The buzz around sustainability – which started in 2009 – continues till date and is directed towards planned action to achieve the envisioned objectives. The dominance of continual consumption and globalised production systems have been witnessed in today’s business of fashion, creating environmental and social impacts…
The Boston Consulting Group (BCG) through its report ‘Pulse of the Fashion Industry’, which was published after the Copenhagen Summit on Global Fashion Agenda, the Forum on Fashion Sustainability, brings forward the fact that: “The global fashion industry is the second most polluting industry in the world”. The report further states that apparel consumption is expected to rise from 62 million tons today to 102 million tons by 2030. However, fashion as a consumer oriented outcome is showing significant desire for environmental and social concerns.
With this realisation leading world brands have come up with strategic planning in regards with ‘sustainability’.
Understanding Fashion Sustainability
The buzz around sustainability – which started in 2009 – continues till date and is directed towards planned action to achieve the envisioned objectives.
The enlisted forms of sustainable fashion that have been popularly used across the world include: Ethical, Fair, Green, Conscious, Circular,Compassionate; covering areas such as Ecofriendly, Organic, Handmade, Biodegradable, Renewable, Reusable, Recyclable, and Upcycled etc.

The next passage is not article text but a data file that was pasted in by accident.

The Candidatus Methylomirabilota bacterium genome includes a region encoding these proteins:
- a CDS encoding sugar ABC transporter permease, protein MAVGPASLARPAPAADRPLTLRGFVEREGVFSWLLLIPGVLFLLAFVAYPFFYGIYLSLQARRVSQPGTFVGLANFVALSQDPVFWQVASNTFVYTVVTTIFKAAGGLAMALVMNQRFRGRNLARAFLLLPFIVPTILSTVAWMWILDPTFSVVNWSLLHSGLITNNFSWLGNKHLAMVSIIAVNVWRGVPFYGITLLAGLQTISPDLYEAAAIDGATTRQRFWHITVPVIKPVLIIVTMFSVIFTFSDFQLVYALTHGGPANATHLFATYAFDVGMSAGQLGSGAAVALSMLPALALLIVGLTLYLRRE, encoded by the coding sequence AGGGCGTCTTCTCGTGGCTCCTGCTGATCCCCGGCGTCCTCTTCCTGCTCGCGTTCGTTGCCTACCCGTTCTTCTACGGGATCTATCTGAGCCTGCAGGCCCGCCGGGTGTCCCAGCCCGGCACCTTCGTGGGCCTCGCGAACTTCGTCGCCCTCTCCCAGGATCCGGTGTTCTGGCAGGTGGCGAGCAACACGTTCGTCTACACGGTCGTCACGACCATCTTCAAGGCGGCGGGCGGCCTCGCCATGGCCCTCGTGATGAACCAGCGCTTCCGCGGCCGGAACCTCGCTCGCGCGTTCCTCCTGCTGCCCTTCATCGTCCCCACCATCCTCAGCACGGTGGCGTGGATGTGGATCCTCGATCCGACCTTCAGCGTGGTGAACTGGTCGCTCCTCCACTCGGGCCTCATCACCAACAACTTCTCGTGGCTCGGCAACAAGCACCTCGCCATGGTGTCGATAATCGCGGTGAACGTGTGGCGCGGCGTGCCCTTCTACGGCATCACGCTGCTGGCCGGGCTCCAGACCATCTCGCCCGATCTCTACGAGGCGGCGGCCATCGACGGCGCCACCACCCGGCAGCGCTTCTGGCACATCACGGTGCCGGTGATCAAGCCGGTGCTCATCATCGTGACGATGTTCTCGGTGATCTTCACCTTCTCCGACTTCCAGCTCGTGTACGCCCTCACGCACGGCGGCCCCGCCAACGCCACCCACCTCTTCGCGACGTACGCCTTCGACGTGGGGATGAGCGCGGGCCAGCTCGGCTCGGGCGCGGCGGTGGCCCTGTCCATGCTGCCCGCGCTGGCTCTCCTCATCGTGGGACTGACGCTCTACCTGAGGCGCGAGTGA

- The fashion supply chain demands the availability of appropriate raw material at reasonable distance and the very first solution against the requirement of cotton, which has created greatest harm with the enormous amount of pesticides. Organic cotton is now becoming a popular solution.
India stands at the highest rank of producing and supplying organic cotton to the world. Almost 56 percent of the total production of organic cotton of the world comes from India wherein Madhya Pradesh accounts for 24 percent of world’s organic production as well as supplying to 43 percent of countries. However, despite this, only a handful of brands from India are using organic cotton in their collection and planning new ranges.
- The success stories using organic cotton are unique cases with innovations to bring in social design as well.
Better Cotton Initiative (BCI) is one drive which is working on improvising sustainability in cotton production. Farmers associated with BCI are trained for effective use of water; maintain the health of the soil and natural habitats by giving inputs in regards with care and thus minimizing the impact of harmful crop so as to preserve the fiber quality with the application of decent work principle.
Options to cotton may come from other natural fibers such as hemp, flax, linen and even nettle; they consume less fertilizers and water. Bio-based raw materials procured from wood and bamboos are other good options to support sustainability.
- One support to the supply chain of sustainable yarns are hand spun yarns. India’s hand spinning skills are unique and give a lot of support to sustainable fashion, thus supporting Indian design innovations.
It is known that in appreciation of Indian textiles, Alexander and his successors introduced cotton to Europe and by the Medieval Era, the finest quality Indian muslins were in great demand.